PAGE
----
Expanding the Maale Adumim settlement would cut off Jerusalem from the West Bank, making it virtually impossible for the Palestinians to establish a future capital in the eastern part of the city.
In the past, Israeli-Palestinian peace talks have broken down largely due to the impasse over the fate of Jerusalem.
Bloodshed has also erupted over the city, home to shrines sacred to Judaism and Islam.
Palestinian officials on Friday welcomed the comments by Israeli Vice Premier Ehud Olmert, but said they have not been formally notified of a decision to suspend the expansion.
The chief Palestinian negotiator, Saeb Erekat, urged Israel to call off the construction altogether.
The US has repeatedly asked Israel not to expand West Bank settlements, in line with its commitment under the internationally backed road map peace plan, and specifically condemned the Maale Adumim expansion project.
Olmert: In the end we will have
As part of the project, Israel had planned to build some 3650 apartment units in a new neighbourhood that would connect the settlement of 30,000 residents to Jerusalem.
Only a few months ago, Israeli Prime Minister Ariel Sharon was quoted as saying Israel would move ahead with the project.
However, Olmert on Friday said the plan has been suspended.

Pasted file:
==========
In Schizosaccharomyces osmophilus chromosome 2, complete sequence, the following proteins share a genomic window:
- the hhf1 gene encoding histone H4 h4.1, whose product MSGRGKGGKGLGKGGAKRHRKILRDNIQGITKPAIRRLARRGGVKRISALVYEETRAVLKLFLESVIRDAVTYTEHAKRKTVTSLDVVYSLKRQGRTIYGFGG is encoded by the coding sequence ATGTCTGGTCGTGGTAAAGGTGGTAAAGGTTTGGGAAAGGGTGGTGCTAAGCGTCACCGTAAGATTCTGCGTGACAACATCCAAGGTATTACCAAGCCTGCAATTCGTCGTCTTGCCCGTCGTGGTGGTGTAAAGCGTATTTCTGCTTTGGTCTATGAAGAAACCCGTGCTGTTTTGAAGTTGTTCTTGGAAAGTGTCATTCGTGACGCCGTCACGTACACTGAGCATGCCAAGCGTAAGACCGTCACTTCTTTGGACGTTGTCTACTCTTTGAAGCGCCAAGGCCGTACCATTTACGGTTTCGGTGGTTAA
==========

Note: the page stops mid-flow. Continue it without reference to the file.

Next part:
“The state of Israel has committed itself to freeze the building,” Olmert told The Jerusalem Post daily.
Olmert told the Post that Maale Adumim would eventually be expanded. “It is absolutely clear that at a certain point in the future, Israel will create continuity between Jerusalem and Maale Adumim, and so there is not even an argument that in the end we will have to build the project,” Olmert said.
However, he added that Israel would not act unilaterally.
“When the conditions are ripe, we will raise the issue with the Americans again,” he said. “It is clear we will not do anything behind the back of the Americans.”
In a separate development, Israeli politicians on Friday criticised renowned pianist-conductor Daniel Barenboim after local media said he refused to answer questions posed by an Israeli Army Radio reporter in uniform.
Argentine-Israel Barenboim has
Barenboim, an Argentine-born Israeli who lives abroad, has long ruffled feathers in Israel with his criticism of Israeli occupation of land Palestinians want for a state.
Israeli media said Barenboim rebuffed the female Army Radio reporter at a book launch in Jerusalem on Thursday because, as a soldier, she was dressed in military uniform and that he would agree to talk only if she wore civilian clothes.
The station is a military unit and employs both veteran civilian media personalities and young army recruits, many of whom go on to a career in the Hebrew media. It is one of Israel’s most popular radio stations.